This paper proves mathematically in an original theoretical model the common sense and intuitive proposition that consumers are better off when they have more food for the Sabbath at the expense of having less food for the other six days of the week. I prove the conditions of shifting consumption from off peak to peak times will necessarily add to consumer surplus. Like the manna that fell from heaven for forty years in the desert — an omer to a person, Sunday through Friday with double portions on Friday — my model assumes that consumers buy standardized semi-perishable food baskets, one basket per person per day, Sunday through Friday with extra baskets for the Sabbath. In my model I analyze beneﬁts to consumers according to two alternative pricing schemes, whereby consumer expenditures and weekly food consumed are the same. I prove that consumers are better off according to the pricing scheme that allows for more food for the Sabbath day. The signiﬁcance of my proof is to urge social focus on increasing and prolonging cyclical peaks. My proof supports John M. Clark’s workable competition thesis.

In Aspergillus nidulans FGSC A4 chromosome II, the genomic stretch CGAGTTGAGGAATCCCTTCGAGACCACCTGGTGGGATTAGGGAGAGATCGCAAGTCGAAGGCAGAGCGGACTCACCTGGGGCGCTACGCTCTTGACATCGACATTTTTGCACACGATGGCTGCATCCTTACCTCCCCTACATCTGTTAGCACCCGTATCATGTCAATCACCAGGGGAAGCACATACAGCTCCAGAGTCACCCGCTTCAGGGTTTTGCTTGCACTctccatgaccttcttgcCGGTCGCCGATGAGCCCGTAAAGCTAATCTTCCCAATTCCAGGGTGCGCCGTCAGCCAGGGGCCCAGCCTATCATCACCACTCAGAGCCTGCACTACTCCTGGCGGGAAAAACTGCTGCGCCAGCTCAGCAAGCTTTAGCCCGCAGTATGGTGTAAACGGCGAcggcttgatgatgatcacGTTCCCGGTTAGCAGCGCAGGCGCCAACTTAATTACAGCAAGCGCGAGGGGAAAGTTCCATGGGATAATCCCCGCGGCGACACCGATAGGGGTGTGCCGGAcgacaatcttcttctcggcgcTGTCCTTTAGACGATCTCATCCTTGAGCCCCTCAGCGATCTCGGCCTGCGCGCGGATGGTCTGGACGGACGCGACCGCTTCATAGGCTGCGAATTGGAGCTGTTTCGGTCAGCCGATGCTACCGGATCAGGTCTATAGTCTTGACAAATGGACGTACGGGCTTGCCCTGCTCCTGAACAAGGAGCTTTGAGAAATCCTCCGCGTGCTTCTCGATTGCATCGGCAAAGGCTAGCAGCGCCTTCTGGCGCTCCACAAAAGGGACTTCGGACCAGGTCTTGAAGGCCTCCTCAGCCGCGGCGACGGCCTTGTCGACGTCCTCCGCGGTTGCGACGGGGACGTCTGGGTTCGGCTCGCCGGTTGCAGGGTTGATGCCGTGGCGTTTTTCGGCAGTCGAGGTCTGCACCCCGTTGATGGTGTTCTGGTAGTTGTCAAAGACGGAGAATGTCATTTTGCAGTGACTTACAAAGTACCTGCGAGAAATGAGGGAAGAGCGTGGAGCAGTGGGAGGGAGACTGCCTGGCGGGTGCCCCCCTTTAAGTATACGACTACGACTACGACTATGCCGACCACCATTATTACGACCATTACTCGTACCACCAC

Professor of Accounting, Bnei Brak, Israel.
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